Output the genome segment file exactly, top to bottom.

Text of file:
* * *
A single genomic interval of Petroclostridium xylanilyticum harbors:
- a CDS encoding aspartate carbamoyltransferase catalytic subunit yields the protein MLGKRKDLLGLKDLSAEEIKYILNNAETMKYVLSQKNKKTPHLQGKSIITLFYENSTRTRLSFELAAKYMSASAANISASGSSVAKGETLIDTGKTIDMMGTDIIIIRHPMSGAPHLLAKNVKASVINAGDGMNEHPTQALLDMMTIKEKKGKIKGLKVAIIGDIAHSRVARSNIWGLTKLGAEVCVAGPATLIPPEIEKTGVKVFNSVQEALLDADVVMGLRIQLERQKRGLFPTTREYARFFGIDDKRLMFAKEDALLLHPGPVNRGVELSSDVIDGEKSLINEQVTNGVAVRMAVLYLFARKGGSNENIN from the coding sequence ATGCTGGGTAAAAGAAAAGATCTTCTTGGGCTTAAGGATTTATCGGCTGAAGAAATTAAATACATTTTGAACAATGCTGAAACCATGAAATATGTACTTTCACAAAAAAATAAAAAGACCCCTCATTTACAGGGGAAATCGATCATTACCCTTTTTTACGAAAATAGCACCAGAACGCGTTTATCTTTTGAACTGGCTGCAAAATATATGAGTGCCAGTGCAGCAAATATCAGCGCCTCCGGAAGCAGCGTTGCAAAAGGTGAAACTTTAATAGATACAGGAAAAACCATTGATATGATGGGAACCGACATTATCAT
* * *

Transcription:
A single genomic interval of Petroclostridium xylanilyticum harbors:
- a CDS encoding aspartate carbamoyltransferase catalytic subunit yields the protein MLGKRKDLLGLKDLSAEEIKYILNNAETMKYVLSQKNKKTPHLQGKSIITLFYENSTRTRLSFELAAKYMSASAANISASGSSVAKGETLIDTGKTIDMMGTDIIIIRHPMSGAPHLLAKNVKASVINAGDGMNEHPTQALLDMMTIKEKKGKIKGLKVAIIGDIAHSRVARSNIWGLTKLGAEVCVAGPATLIPPEIEKTGVKVFNSVQEALLDADVVMGLRIQLERQKRGLFPTTREYARFFGIDDKRLMFAKEDALLLHPGPVNRGVELSSDVIDGEKSLINEQVTNGVAVRMAVLYLFARKGGSNENIN from the coding sequence ATGCTGGGTAAAAGAAAAGATCTTCTTGGGCTTAAGGATTTATCGGCTGAAGAAATTAAATACATTTTGAACAATGCTGAAACCATGAAATATGTACTTTCACAAAAAAATAAAAAGACCCCTCATTTACAGGGGAAATCGATCATTACCCTTTTTTACGAAAATAGCACCAGAACGCGTTTATCTTTTGAACTGGCTGCAAAATATATGAGTGCCAGTGCAGCAAATATCAGCGCCTCCGGAAGCAGCGTTGCAAAAGGTGAAACTTTAATAGATACAGGAAAAACCATTGATATGATGGGAACCGACATTATCAT